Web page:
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Uvula

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Excuse my ignorance, I'm starting my adventure into pre-med next year, so this is my run-up to ensure my knowledge base is solid (meaning there will be more questions of this nature). =p

 

 

 

Okay, so I understand the uvula has a function similar to that of the epiglottis (sp?) in closing access to airways during swallowing (whereas the epiglottis restricts access to the trachea, the uvula prevents food particles from traveling UPWARDS into nasal cavities). Is this correct?

 

I was also wondering about the gag-reflex.

Obviously coughing is a mechanism to remove foreign particles from the lungs and trachea, and sneezing removes them from the nasal cavities, but what function does gagging have?

 

And why does the uvula have a touch sensitivity which results in the triggering of a gag reflex and possible expulsion of matter from the esophagus or stomach? In other words, what purpose does the sensitivity of the uvula serve?

 

(also, does the uvula serve any other purposes? [excluding vocal manipulation] )

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The uvula's sensitivity (*EDIT: actually, read my subsequent reply, I don't think it's the uvula itself that is sensitive and causes the reflex, but the surrounding tissue, so it seems the uvula is just pressed into the surrounding sensitive tissue and causes the gag reflex) and gag reflex are a defensive measure to help prevent choking or swallowing something we aren't supposed to (i.e. if something goes down your throat that you didn't voluntarily swallow, you will have this gag reflex, and may even end up throwing up or vomiting if you irritate the uvula too much). I guess it can be compared to sneezing and coughing (if your nose is irritated by some foreign particle, or there is something in your lungs/ airways, you would cough or sneeze to expel it). It is also called the pharyngeal reflex, for a more technical term. If you wan't to find out more you could always do a quick google search, there are hundreds of pages that describe this in more detail than I did.

 

From what I know, there are only 3 main functions the uvula serves: gag reflex, speech formation, and to prevent food from entering your nasal cavity.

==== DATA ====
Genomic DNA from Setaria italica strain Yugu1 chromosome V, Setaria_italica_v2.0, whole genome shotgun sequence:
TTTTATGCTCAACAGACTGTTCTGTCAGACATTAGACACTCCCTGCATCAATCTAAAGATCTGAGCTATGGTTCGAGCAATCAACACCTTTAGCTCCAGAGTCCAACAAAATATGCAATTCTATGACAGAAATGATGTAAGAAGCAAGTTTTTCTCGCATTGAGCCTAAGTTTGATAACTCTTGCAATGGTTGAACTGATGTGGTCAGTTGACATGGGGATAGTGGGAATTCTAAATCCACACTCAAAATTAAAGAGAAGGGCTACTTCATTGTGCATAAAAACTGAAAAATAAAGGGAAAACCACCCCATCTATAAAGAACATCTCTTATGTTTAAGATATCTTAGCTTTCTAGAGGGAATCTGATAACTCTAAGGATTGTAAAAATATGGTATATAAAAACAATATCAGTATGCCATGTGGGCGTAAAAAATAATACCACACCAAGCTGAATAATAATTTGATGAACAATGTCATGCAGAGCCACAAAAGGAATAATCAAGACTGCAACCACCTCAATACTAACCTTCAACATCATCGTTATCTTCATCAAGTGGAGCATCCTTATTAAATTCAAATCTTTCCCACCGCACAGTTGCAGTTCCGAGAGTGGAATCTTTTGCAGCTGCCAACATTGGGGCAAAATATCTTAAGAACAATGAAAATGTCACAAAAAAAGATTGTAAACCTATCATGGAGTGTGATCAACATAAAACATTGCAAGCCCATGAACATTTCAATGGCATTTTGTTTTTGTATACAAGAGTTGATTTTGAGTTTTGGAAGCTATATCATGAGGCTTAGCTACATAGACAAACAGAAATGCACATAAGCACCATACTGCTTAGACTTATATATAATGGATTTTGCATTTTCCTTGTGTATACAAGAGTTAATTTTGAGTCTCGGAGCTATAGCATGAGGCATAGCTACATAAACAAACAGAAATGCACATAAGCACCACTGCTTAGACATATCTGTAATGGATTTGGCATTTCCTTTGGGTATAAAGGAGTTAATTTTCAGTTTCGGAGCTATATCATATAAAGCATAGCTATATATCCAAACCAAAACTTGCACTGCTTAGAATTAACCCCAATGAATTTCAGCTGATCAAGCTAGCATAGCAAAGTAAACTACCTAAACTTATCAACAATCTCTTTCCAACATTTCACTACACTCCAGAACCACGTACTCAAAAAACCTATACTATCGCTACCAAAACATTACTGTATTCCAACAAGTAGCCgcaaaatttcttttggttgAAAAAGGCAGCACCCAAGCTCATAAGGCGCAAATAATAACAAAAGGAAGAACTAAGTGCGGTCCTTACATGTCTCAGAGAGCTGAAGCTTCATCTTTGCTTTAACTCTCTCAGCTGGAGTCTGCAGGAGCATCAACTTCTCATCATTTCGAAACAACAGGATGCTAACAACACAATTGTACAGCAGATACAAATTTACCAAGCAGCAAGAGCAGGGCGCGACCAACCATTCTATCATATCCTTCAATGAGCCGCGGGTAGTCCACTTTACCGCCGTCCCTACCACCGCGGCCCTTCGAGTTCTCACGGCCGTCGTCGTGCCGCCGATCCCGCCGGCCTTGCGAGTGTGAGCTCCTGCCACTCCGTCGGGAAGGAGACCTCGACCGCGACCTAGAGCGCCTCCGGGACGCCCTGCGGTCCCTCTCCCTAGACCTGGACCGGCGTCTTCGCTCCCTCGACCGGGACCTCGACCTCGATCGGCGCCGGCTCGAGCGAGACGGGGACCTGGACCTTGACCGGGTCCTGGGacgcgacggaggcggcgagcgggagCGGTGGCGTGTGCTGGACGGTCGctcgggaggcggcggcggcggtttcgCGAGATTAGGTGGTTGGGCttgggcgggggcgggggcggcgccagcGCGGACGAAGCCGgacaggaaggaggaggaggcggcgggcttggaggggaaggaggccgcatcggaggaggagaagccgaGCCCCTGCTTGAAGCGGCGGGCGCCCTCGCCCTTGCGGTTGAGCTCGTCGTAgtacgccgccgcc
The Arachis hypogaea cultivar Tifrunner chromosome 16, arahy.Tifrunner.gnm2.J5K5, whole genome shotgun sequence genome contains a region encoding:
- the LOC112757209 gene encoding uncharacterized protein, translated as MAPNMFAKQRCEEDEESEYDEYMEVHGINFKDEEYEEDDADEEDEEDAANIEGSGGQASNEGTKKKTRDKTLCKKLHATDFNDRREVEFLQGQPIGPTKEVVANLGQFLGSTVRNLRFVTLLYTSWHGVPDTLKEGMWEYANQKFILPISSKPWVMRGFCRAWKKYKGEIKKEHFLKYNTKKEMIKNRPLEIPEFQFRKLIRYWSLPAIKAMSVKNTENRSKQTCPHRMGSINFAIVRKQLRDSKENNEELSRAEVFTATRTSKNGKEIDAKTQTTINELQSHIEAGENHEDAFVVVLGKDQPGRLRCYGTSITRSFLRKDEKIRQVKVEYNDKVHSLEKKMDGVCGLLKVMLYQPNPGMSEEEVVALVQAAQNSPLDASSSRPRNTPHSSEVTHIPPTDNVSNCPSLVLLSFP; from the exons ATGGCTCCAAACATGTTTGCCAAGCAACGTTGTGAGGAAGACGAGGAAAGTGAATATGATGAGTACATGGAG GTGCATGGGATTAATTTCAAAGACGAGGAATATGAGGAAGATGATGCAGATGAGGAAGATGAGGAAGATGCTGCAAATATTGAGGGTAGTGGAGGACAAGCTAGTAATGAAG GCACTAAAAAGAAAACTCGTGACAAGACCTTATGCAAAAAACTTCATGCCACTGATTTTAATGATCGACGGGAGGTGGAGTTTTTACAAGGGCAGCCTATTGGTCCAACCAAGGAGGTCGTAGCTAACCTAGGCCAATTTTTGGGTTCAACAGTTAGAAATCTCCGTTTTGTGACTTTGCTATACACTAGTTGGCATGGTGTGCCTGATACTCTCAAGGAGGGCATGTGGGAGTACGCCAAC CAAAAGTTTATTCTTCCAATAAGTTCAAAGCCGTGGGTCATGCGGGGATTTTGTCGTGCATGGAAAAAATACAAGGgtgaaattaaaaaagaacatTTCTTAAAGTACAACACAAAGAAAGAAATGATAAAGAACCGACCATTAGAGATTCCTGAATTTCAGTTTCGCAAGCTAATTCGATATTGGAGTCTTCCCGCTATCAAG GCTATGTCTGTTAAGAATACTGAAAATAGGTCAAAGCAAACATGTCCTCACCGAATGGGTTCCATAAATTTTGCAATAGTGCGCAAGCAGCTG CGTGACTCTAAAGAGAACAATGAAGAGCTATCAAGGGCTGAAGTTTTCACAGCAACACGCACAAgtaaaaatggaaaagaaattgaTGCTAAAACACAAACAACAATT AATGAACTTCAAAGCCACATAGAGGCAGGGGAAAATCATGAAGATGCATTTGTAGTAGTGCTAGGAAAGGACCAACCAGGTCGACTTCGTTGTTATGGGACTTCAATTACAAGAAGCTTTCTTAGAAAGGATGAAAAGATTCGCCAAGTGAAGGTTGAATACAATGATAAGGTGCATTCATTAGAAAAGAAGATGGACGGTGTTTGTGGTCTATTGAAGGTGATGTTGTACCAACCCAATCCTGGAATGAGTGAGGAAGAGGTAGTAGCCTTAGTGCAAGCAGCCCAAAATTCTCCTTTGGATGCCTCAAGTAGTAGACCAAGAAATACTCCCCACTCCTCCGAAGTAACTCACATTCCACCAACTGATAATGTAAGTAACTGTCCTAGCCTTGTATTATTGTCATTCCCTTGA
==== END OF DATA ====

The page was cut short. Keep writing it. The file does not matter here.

Edited by Twinbird24

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You also do not need the uvula. It is sometimes removed as a treatment for snoring.

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Many people, including doctors, think the uvula is vestigial and can be removed with uvulectomy. However, this has side effects. From this website:

"...side effect associated with uvula removal is nasal regurgitation, which is caused by the food entering the nasal cavity. Even the patient's voice may change permanently, once he/she undergoes this surgery. Some people experience drainage into the nasal cavity. Even sleep disturbances can be caused by uvula removal [...] In short, uvula removal is generally not done, if the condition of the patient can be treated with other methods."

 

Apparently, uvulectomy can also mess up your sense of taste.

 

BTW, it is possible to live without a uvula.

 

And just wan't to add one more thing, the uvula itself doesn't cause the gag reflex, but the surrounding tissue, or so I've read (this can be tested by poking your uvula directly with something like a cotton swab, although I haven't actually tried this).

Edited by Twinbird24

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Okay, this is going to sound disgustingly ignorant of me, but what is the uvula, and if I open my mouth wide, will I be able to see it somewhere back there? The epiglotis is the thing that hangs down at the back of your throat, right?

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Okay, this is going to sound disgustingly ignorant of me, but what is the uvula, and if I open my mouth wide, will I be able to see it somewhere back there? The epiglotis is the thing that hangs down at the back of your throat, right?

No, the uvula hangs down.

 

The epiglottis is a flap of elastic cartilage tissue covered with a mucus membrane, attached to the entrance of the larynx. It projects obliquely upwards behind the tongue and the hyoid bone, pointing dorsally. The term, like tonsils, is often incorrectly used to refer to the uvula.[2] There are taste buds on the epiglottis.[3]

http://en.wikipedia.org/wiki/Epiglottis

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